The title track is one of my favorites "Las Pesadillas de Eustaquio Rahan: El Tribunal Dicta Sentencia" (Rahan Eustachian Nightmares: the Court Dictates Sentence), it starts with a very nice work of counterpoint of prehispanic woodwinds, accompanied by a solemn march rhythm, played with beaten metal plates maybe and completed with a low pitched voice speech, aided by discrete prehispanic stone percussions. By the way, the title is also a game of words, meaning something like "a nightmare for coward ears".

"Fanfarrias y Bostezos" (Fanfares and Yawning) it's a little lighter track, with a treated mandolin and vocal improvisation, from time to time, the voice is accompanied by a toy trumpet playing a New Orleans style solo.

"El Niño del Tambor" (Little Drummer Boy) yes, you've probably guessed this one! It's a very singular rendition of the Christmas classic, ironically with no drums but treated mandolin, and meaningless vocalizations, it even closes with tiny bells.

"Corazón de Punta de Huarache" (Heart of Huarache Tip) another strange name, "huarache" it's a kind of indian shoe, very common here in Mexico. After the break provided by last two tracks, the album closes with a final ambient nightmarish track, achieved with a lot of processed sounds to create a very dreamy tranquility, and when the silent comes, then you realize you've been awaken all the time.

Without any doubt, this is not an album for everybody, just people who like taking risks and be surprised. These guys at the time were truly searching for new terrains on the making of unorthodox music, and this is the testimony of their achievements.

 En el Nombre sea de Dios by OXOMAXOMA album cover Studio Album, 1990
3.00 | 3 ratings

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En el Nombre sea de Dios
Oxomaxoma RIO/Avant-Prog

Review by Exa Gerardo

4 stars Talking about Oxomaxoma's music, it's not only about one of the most marginal, experimental and original groups in the Mexican scene. You can find elements in their recordings that are so exclusive, that makes their music stand out as one of the most unique artistic proposals around the globe. For the start, you'll find some strongly accented Zeuhl elements, not in the Magma / Zao jazzistic fashion, but in the dark senseless vocalizations, found in some Art Zoyd pieces, sounding like ghosts whispers or wailings. There is also some of a doom, somber ambient created by Shub Niggurath or Heldon in their instrumentation, that sometimes sounds industrial, sometimes ethereal, Faust experiments on the Wümme years would be another refference. In my opinion the closest could be the English post-punk Metabolist, if not for a third element very common in the Mexican prog scene: the use of prehispanic (Aztec, Toltec) instruments. Is clear that there isn't the slightest economic or commercial compromise on their creative process or the overall project, but this has also lead to very restricted diffusion of his work. Despite being active since 1980, the music on their first era (1980-1997) has been mostly self-released in a series of cassettes, which are absolutely impossible to get, even living here in Mexico.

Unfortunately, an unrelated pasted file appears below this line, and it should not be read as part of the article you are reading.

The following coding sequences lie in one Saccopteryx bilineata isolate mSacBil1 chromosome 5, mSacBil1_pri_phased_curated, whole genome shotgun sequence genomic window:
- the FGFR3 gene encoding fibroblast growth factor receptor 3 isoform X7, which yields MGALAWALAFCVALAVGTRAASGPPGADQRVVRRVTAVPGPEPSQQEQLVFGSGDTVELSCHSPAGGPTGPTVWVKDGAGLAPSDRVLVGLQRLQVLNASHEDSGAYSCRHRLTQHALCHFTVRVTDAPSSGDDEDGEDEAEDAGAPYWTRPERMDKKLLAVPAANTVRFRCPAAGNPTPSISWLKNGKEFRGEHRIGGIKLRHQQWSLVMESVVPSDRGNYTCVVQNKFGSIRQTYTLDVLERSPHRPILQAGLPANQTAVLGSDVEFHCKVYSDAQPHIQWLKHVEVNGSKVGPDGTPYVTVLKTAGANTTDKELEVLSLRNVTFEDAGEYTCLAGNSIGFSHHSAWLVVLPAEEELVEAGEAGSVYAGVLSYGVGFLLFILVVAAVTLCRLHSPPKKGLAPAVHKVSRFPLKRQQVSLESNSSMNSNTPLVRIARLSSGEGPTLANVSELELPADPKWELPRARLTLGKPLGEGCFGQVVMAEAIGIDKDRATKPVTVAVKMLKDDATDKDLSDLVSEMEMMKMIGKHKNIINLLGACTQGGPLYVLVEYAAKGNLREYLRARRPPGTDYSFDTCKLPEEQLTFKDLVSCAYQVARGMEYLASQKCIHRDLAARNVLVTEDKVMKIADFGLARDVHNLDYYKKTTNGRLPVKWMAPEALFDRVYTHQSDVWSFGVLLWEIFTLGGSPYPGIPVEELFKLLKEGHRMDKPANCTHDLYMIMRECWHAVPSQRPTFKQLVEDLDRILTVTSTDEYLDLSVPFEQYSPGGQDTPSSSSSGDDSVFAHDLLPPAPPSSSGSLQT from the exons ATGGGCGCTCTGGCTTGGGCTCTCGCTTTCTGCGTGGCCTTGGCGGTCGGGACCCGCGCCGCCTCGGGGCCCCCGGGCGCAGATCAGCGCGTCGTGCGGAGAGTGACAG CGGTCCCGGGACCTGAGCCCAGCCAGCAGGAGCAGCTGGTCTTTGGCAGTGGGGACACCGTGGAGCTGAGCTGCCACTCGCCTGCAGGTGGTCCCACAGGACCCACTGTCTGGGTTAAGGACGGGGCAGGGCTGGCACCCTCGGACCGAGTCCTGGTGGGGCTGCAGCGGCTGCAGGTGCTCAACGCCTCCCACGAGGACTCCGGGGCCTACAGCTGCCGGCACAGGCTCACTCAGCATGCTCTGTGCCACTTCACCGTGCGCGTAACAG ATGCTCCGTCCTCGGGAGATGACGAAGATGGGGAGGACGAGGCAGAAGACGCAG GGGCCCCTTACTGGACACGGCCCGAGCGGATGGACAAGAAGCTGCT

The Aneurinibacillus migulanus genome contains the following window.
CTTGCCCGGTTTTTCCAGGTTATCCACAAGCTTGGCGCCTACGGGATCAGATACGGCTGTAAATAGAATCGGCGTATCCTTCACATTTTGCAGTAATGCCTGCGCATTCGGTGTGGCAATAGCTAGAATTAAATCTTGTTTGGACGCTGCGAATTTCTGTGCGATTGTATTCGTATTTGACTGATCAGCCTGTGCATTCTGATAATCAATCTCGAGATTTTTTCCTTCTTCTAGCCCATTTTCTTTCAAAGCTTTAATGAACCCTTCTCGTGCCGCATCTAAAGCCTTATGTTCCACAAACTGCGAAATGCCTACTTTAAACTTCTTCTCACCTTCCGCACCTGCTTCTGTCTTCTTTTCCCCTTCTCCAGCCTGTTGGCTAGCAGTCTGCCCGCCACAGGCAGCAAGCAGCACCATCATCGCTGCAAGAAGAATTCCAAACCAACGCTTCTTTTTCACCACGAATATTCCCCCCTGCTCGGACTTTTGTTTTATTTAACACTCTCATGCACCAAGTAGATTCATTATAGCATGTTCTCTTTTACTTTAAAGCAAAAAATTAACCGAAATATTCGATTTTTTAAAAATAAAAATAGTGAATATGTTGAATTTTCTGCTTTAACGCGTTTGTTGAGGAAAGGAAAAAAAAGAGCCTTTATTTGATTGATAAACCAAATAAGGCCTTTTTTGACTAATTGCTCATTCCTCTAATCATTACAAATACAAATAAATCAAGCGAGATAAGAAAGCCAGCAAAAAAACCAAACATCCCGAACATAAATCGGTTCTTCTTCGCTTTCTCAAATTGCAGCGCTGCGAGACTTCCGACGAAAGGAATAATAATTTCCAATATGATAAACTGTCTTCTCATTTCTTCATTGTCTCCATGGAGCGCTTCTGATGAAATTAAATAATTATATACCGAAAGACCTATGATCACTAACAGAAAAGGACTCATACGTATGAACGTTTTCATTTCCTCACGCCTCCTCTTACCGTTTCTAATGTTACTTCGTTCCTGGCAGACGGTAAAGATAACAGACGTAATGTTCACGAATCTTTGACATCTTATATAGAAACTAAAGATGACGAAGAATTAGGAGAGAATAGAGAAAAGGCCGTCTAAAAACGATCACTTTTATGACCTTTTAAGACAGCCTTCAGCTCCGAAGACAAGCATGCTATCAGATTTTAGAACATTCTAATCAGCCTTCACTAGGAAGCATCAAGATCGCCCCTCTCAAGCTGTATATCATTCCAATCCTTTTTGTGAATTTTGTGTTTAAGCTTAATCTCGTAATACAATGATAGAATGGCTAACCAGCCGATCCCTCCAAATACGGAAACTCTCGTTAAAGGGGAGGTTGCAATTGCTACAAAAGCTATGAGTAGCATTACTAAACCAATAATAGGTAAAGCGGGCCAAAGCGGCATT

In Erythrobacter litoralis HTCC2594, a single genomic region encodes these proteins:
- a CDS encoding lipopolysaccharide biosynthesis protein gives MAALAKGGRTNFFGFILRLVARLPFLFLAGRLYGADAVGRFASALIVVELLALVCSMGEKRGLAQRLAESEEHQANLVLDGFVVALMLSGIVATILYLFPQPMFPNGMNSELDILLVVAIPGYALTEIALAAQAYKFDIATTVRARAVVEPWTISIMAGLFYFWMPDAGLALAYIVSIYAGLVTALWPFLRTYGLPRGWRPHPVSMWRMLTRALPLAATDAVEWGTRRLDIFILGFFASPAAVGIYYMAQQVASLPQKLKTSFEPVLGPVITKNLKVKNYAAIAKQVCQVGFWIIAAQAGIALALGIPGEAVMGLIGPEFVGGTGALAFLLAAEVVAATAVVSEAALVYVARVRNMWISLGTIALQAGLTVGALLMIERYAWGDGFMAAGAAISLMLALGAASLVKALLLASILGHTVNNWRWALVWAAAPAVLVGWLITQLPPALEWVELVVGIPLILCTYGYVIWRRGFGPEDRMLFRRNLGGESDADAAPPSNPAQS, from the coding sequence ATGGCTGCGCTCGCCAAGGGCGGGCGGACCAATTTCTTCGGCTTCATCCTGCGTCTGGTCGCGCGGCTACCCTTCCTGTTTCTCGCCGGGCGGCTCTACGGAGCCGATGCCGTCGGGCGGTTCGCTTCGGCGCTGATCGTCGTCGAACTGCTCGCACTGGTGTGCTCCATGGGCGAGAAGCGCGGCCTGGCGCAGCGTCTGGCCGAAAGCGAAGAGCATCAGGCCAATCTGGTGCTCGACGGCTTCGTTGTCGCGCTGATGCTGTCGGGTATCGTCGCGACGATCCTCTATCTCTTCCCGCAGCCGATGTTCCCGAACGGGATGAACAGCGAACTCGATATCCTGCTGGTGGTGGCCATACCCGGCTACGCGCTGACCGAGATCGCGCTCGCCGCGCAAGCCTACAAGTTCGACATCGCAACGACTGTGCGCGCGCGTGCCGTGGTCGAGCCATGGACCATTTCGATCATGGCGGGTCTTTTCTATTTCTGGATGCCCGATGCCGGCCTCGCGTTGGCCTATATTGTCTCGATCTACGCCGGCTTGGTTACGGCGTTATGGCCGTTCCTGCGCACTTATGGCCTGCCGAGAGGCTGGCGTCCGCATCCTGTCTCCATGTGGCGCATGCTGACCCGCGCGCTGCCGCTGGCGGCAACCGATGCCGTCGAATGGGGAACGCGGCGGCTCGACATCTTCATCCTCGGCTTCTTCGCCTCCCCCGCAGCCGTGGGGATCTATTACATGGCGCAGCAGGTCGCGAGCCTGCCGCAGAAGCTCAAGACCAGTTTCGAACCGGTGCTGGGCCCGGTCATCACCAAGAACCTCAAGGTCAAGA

"En el Nombre Sea de Dios" (In God's Name Be), is the first of this cassettes, originally published in 1990 and gathering their work from the first 10 years. This first proposal may be the most risky -making music from everyday noises; they recorded some of the most diverse objects, like boxes, toys, stones, pipes, springs, etc. The title track (originally recorded in 1982) opens with a tribal drum pattern, accompanied by José Alvarez wordless ambient vocalizations, who serves as a base for a peculiar improvisation played with prehispanic clay flutes, bells, beaten pipes, electronic effects and a second layer of voices.

"Deja de Chingar Pendeja" (Stop F*cking You B*tch / 1980) Is the oldest recording on this album, could be their first, it consists on weird vocalizations, that reminds some crazy wicked character like a goblin or so, accompanied by sampled music from a TV commercial. I guess this was José Alvarez solo.

"La Flor Blanca" (The White Flower / 1981) Is the best achieved track on side A, it features the sound of "trobatrón", a self-made instrument which was a table with riveted springs, played by Arturo Romo as a percussion. There is also an indian tabla that fits well, and Arturo Meza (from Decibel) plays some ambient synthesizers, the result is a relaxing but mysterious dark tune.